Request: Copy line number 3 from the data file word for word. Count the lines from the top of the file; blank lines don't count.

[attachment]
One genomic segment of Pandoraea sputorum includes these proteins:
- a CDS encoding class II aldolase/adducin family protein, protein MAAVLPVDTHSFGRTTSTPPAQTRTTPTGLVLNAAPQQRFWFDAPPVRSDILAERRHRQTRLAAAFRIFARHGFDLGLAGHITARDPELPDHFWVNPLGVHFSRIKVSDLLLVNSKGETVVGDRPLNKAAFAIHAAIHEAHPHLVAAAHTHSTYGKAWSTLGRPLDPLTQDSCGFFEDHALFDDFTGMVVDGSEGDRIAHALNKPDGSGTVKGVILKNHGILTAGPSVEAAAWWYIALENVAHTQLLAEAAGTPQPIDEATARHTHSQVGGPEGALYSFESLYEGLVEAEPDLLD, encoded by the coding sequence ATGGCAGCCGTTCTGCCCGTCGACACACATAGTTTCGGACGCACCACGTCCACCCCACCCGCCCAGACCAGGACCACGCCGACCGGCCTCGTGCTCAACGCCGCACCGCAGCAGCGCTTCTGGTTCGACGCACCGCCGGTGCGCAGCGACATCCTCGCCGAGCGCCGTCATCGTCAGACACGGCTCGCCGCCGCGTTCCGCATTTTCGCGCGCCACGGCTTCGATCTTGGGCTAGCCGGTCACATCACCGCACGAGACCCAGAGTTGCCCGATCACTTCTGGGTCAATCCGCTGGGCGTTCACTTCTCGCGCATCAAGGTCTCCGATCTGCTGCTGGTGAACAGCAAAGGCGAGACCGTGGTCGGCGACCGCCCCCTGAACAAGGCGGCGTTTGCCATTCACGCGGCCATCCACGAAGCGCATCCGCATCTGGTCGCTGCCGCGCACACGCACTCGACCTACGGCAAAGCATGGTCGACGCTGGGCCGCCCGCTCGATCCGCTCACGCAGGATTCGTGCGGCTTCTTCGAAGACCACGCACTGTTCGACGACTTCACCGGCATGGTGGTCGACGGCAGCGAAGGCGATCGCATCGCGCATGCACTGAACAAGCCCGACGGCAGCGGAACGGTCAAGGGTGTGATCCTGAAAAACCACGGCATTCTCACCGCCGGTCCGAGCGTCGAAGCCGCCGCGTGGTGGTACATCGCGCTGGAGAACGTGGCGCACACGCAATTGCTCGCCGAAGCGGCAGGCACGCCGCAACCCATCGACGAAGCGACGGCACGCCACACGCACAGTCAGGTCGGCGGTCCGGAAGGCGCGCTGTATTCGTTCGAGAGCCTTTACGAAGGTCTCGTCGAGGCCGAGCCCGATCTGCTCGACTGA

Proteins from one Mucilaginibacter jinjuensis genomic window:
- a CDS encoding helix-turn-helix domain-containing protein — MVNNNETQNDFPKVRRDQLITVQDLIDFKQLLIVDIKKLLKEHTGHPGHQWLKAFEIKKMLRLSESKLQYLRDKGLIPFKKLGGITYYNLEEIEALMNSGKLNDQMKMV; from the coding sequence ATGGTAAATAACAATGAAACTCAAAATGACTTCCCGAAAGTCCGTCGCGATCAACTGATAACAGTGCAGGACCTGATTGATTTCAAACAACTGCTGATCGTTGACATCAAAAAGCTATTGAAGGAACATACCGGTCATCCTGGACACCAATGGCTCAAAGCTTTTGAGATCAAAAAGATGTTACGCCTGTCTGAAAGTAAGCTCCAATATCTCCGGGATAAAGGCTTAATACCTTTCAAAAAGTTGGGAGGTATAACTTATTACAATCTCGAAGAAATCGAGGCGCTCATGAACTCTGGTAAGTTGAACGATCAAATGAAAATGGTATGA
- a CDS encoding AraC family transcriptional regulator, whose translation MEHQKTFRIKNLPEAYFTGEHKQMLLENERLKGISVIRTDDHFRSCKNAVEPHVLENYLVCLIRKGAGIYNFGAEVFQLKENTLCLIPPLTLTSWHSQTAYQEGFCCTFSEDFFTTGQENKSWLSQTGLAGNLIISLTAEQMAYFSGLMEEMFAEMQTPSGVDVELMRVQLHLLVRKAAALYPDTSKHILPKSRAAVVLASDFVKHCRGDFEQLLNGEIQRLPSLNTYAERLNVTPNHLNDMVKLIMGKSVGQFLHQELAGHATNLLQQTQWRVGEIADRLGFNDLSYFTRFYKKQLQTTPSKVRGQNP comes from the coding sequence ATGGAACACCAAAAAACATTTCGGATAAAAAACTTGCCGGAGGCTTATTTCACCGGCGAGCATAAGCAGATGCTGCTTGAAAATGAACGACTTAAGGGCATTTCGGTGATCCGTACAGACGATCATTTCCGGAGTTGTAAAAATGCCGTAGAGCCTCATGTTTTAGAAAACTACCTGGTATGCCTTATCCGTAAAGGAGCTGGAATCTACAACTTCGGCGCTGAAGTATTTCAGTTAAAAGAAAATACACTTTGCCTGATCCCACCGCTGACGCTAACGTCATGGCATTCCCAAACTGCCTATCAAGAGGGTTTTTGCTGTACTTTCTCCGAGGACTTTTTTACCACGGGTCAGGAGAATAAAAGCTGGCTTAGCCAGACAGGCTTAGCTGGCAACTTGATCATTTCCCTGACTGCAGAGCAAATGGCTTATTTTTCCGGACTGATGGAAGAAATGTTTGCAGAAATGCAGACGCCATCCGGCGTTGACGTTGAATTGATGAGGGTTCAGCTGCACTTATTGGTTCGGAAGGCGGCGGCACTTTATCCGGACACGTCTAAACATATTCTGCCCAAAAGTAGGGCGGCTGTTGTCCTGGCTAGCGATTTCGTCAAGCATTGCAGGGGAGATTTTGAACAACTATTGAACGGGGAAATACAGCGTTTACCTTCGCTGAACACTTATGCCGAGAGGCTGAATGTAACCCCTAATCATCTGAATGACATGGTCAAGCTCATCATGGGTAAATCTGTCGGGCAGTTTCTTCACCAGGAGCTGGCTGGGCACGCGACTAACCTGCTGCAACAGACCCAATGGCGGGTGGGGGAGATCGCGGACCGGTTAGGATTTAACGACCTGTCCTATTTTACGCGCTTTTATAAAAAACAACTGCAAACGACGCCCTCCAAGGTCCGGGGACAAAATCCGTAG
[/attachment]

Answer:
Proteins from one Mucilaginibacter jinjuensis genomic window: